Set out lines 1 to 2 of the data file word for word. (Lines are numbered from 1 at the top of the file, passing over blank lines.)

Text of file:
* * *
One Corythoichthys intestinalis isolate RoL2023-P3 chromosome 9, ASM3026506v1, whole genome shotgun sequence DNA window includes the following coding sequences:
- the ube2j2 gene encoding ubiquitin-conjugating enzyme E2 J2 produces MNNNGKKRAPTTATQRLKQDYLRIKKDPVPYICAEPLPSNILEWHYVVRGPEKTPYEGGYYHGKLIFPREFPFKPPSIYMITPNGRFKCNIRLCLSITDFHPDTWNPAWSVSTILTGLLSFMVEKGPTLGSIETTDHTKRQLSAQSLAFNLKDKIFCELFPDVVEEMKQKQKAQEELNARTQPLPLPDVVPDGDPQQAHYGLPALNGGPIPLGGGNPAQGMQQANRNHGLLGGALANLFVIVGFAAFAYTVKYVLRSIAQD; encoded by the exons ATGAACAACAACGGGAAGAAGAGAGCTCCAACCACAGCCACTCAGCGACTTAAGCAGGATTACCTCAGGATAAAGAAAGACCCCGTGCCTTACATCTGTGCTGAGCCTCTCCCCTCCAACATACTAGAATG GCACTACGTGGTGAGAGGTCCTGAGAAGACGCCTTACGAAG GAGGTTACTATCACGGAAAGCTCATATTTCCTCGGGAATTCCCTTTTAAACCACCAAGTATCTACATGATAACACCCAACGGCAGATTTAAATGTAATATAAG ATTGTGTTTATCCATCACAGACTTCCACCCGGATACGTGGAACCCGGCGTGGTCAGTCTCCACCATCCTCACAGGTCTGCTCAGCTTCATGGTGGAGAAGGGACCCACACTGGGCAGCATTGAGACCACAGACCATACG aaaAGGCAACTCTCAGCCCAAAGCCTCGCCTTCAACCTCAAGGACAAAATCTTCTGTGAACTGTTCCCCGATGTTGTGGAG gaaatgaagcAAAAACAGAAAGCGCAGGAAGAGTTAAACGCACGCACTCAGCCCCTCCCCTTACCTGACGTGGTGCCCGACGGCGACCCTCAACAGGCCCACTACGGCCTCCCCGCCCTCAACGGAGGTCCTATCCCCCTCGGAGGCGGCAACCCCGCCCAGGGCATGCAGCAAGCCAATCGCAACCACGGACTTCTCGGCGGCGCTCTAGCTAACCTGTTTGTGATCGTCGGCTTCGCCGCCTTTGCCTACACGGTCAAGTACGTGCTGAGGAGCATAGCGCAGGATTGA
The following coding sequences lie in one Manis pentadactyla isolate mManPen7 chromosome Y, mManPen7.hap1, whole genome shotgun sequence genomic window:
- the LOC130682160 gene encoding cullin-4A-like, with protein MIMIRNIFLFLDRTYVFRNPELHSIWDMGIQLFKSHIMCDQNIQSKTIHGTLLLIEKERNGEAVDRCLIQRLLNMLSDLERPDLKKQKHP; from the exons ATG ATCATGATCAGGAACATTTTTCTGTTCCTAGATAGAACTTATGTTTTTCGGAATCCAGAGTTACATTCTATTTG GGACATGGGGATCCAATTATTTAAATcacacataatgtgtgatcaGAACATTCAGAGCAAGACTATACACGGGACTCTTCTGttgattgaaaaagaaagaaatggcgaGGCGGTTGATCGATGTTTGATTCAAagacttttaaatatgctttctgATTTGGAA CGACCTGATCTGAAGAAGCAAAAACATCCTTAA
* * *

One Corythoichthys intestinalis isolate RoL2023-P3 chromosome 9, ASM3026506v1, whole genome shotgun sequence DNA window includes the following coding sequences:
- the ube2j2 gene encoding ubiquitin-conjugating enzyme E2 J2 produces MNNNGKKRAPTTATQRLKQDYLRIKKDPVPYICAEPLPSNILEWHYVVRGPEKTPYEGGYYHGKLIFPREFPFKPPSIYMITPNGRFKCNIRLCLSITDFHPDTWNPAWSVSTILTGLLSFMVEKGPTLGSIETTDHTKRQLSAQSLAFNLKDKIFCELFPDVVEEMKQKQKAQEELNARTQPLPLPDVVPDGDPQQAHYGLPALNGGPIPLGGGNPAQGMQQANRNHGLLGGALANLFVIVGFAAFAYTVKYVLRSIAQD; encoded by the exons ATGAACAACAACGGGAAGAAGAGAGCTCCAACCACAGCCACTCAGCGACTTAAGCAGGATTACCTCAGGATAAAGAAAGACCCCGTGCCTTACATCTGTGCTGAGCCTCTCCCCTCCAACATACTAGAATG GCACTACGTGGTGAGAGGTCCTGAGAAGACGCCTTACGAAG GAGGTTACTATCACGGAAAGCTCATATTTCCTCGGGAATTCCCTTTTAAACCACCAAGTATCTACATGATAACACCCAACGGCAGATTTAAATGTAATATAAG ATTGTGTTTATCCATCACAGACTTCCACCCGGATACGTGGAACCCGGCGTGGTCAGTCTCCACCATCCTCACAGGTCTGCTCAGCTTCATGGTGGAGAAGGGACCCACACTGGGCAGCATTGAGACCACAGACCATACG aaaAGGCAACTCTCAGCCCAAAGCCTCGCCTTCAACCTCAAGGACAAAATCTTCTGTGAACTGTTCCCCGATGTTGTGGAG gaaatgaagcAAAAACAGAAAGCGCAGGAAGAGTTAAACGCACGCACTCAGCCCCTCCCCTTACCTGACGTGGTGCCCGACGGCGACCCTCAACAGGCCCACTACGGCCTCCCCGCCCTCAACGGAGGTCCTATCCCCCTCGGAGGCGGCAACCCCGCCCAGGGCATGCAGCAAGCCAATCGCAACCACGGACTTCTCGGCGGCGCTCTAGCTAACCTGTTTGTGATCGTCGGCTTCGCCGCCTTTGCCTACACGGTCAAGTACGTGCTGAGGAGCATAGCGCAGGATTGA